24 March 2008



Northern flicker at Flickr.comAccording to the provincial government, there are 12 species of woodpecker that appear at least occasionally in British Columbia, but only a few are common in the southern coastal areas outside the summer months. The one I've noticed most often is the pileated woodpecker, with its distinctive red swooshy head.

Right now, one of these guys is being a real goddamned pecker around our house.

UPDATE: I think I have unfairly maligned the pileated woodpecker. Although I still haven't spotted it directly, numerous reports from my readers and more careful listening to the infernal tapping tells me that our woodpecker is more likely to be a Northern flicker (I've updated the accompanying photo accordingly). In any case, a suggestion to burn some paper under our stove hood when we hear the tapping, so smoke sends the bird away, may be working. We'll see.

You see, it has decided that the metal chimney above our stove is an ideal target. I don't know why: if I were a woodpecker, I'd probably figure out fairly quickly that there aren't any tasty grubs living inside a kitchen vent. Then again, woodpecker skulls have evolved largely to withstand massive repeated impacts, not for smarts.

Now, imagine what it sounds like at, say 7:18 a.m. on Easter Monday, to have a woodpecker pounding away, Kalashnikov-like, on a highly-reverberant tube of metal that leads directly from the roof of your house into the amplifying stove hood in the middle of your kitchen, which is in the centre of the structure, right across the hall from the bedrooms. This has been going on intermittently for two or three weeks now at our place.

I stumbled out of bed and turned on the stove vent fan (which is very loud, being older than I am). No dice. So I wandered outside in bathrobe and bare feet and hucked a couple of small stones from our yard in the general direction of that part of the roof. I was surprised at my accuracy at such a bleary-eyed time of the morning.

There were some clattering noises, and I think I scared it off for now. It's likely pileated—the largest surviving woodpecker variety in North America, by the way—from the sound of its drumming, but I haven't actually seen it yet. I suppose if it persists in trying to find an insect colony in our kitchen chimney, it will eventually starve to death, but maybe it's clever enough to be working on some nearby trees too. I hope it avoids punching a bunch of holes in the aluminum, anyway, and that it gets the point (ha ha) eventually and moves on. Or I'll have to get better aim.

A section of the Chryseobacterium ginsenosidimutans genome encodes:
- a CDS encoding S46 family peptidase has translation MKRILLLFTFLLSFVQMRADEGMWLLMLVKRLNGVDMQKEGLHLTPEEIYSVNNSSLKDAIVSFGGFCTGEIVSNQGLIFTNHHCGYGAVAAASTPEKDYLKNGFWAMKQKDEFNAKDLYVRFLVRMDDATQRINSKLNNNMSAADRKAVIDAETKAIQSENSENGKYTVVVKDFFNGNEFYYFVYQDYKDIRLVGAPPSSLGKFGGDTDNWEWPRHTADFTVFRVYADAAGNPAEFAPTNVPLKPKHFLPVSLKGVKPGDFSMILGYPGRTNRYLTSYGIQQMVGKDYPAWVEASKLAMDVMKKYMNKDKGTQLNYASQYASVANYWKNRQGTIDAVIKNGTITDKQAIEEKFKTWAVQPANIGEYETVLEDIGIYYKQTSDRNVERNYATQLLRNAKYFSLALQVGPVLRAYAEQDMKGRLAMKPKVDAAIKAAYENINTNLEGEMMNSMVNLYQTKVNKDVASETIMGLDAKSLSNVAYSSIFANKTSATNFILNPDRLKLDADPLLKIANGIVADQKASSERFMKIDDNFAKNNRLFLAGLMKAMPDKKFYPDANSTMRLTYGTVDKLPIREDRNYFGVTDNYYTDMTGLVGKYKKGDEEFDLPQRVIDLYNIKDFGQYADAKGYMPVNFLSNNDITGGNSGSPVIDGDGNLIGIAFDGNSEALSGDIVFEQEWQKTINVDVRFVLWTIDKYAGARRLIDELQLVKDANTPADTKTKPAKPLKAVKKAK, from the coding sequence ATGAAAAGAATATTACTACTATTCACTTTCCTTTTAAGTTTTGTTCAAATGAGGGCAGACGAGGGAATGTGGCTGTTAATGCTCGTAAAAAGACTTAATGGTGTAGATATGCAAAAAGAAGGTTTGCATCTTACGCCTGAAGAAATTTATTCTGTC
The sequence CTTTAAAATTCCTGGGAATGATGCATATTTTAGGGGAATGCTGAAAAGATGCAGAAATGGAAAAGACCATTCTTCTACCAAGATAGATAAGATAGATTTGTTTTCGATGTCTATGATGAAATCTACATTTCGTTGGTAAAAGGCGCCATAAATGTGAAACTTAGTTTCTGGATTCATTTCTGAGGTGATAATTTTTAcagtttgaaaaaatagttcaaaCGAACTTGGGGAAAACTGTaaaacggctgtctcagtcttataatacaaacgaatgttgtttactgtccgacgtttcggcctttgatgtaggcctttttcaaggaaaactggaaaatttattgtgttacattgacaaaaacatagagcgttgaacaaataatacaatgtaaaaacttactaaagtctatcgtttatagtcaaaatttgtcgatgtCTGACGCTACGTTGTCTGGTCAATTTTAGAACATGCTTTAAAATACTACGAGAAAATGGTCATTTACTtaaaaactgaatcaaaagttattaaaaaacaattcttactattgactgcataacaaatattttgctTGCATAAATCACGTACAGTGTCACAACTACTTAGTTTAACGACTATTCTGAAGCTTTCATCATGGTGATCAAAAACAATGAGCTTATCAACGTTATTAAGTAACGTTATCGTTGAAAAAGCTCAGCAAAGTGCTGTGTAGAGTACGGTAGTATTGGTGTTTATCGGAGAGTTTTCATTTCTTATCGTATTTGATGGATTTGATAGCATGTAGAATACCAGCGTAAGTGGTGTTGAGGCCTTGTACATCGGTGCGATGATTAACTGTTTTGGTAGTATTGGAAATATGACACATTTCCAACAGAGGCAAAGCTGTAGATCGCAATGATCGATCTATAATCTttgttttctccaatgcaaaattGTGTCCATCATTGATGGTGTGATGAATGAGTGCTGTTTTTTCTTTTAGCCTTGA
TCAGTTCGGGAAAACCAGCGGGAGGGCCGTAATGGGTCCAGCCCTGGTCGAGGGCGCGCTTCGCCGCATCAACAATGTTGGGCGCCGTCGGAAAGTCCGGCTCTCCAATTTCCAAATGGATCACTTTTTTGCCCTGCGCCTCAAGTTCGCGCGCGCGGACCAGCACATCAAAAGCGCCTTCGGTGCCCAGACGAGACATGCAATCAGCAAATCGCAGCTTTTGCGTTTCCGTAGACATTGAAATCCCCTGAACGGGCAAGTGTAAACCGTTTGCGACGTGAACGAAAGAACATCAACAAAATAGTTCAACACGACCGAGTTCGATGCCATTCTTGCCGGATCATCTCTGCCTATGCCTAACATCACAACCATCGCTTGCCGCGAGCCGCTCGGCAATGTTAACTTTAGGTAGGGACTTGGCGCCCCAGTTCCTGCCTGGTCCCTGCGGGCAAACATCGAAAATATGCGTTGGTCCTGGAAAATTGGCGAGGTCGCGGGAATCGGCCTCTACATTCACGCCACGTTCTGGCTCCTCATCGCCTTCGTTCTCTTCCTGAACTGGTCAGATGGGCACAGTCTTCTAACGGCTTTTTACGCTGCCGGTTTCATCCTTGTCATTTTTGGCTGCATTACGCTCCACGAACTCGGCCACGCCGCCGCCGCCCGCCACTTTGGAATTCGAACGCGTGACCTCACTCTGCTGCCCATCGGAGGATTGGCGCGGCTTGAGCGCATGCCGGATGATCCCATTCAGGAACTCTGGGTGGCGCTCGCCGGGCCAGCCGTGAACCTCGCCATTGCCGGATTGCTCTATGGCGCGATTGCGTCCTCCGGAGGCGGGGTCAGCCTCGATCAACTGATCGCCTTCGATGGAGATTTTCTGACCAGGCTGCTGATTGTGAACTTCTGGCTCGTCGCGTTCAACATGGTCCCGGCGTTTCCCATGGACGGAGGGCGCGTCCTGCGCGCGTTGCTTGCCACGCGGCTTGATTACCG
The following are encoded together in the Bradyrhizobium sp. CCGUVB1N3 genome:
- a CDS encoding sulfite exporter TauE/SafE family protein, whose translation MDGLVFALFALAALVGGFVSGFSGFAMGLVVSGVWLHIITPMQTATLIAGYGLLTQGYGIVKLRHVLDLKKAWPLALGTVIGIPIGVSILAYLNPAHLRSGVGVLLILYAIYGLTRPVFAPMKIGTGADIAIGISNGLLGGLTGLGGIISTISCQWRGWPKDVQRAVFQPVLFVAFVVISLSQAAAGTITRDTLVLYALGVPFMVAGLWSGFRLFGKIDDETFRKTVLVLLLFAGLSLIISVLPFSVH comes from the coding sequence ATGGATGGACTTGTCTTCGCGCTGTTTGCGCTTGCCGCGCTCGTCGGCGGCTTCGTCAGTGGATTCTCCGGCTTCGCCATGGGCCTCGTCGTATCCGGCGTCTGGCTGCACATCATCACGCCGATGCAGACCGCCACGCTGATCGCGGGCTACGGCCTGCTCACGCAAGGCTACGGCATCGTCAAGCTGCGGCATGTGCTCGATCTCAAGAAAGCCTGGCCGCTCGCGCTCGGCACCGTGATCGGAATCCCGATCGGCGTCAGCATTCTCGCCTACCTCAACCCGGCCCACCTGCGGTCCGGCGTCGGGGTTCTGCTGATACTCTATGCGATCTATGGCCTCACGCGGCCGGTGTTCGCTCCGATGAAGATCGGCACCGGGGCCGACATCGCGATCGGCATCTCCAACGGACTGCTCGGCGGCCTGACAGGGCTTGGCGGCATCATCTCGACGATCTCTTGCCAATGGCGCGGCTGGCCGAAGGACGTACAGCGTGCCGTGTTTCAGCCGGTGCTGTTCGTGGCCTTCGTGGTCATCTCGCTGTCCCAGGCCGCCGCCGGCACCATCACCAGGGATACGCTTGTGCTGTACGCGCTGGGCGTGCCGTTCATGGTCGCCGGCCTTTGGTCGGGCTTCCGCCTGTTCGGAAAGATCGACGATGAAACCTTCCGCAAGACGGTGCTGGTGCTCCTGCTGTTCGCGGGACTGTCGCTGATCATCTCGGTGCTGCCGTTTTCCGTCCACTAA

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we have a similar experience, only with another member of the woodpecker clan, the northern flicker. it loves to pound away on the metal cap of the chimney chase. this happens to be about 8 feet above our heads in the bedroom. quite the alarm clock.

and btw, don't expect it to end anytime soon. we've been told that what it's doing is signalling to other flickers that this is it's territory. it has been going on for all 7 years that we've been living in this house.

iceless in olympia.
We have had this same thing occur at both or old house (in Castlegar) and at the current house (in Kelowna). We were told that they are not looking for bugs in the metal chimney, but that they are declaring their territory and calling out for a mate.
I found something online that may help: "Woodpeckers may be excluded from some surfaces by covering the area with plastic, nylon netting or hardware cloth. " and :"Some research also suggests that mirrors frighten woodpeckers. Fastening mirrors flat against the wall next to the damaged area is believed to be effective when the woodpecker sees its own image and it thinks it is in another birds’ territory." Good luck!
Thanks! We'll see if any of that works.
Got some further advice:

"So the thing you have to do is to light a fire with newspaper each morning. It takes about a week (maybe less) and then they move on to other things."

Something else to try, at least.
Ugh, the same thing happened to us in January out here in Langley. A northern flicker decided to set up shop and peck on the side of our house for about two weeks. It was awful because it was pecking on the wood and made a small hole on the side of our house, near the roof. We spent two weeks spraying water at it and throwing rocks as soon as we heard the tapping. The persistence paid off though and it hasn't been back since (although now we've got to get a contractor to fix the hole).

Ever since then I've developed a deep hatred for those Woody Woodpecker cartoons.

-Christine K.
Hey Derek, have you recorded his sounds? I would and try playing it back through a boom box close to where he is when he starts again. Just a thought. A pellet gun might help too. I don't mean to be mean but if your inclined.
Good Luck
Steven in Ohio

PS I'm digging your podcast
Try dressing like a woodpecker and peck on it yourself and retake your territory. Show him who's boss!
OMG, this happens to us way too much. Seems like almost once a month, we get a pair of Flickers that hammer away on our metal chimney. Always in the early morning and I have to go outside and yell like a fool to get them to fly away.

Sounds like we have a cross border problem, I live just south of you in Lacey, WA.

Gordon Medley
My parents in Canmore had the same problem and bought an "attack spider" from www.birds-away.com. Seemed to work.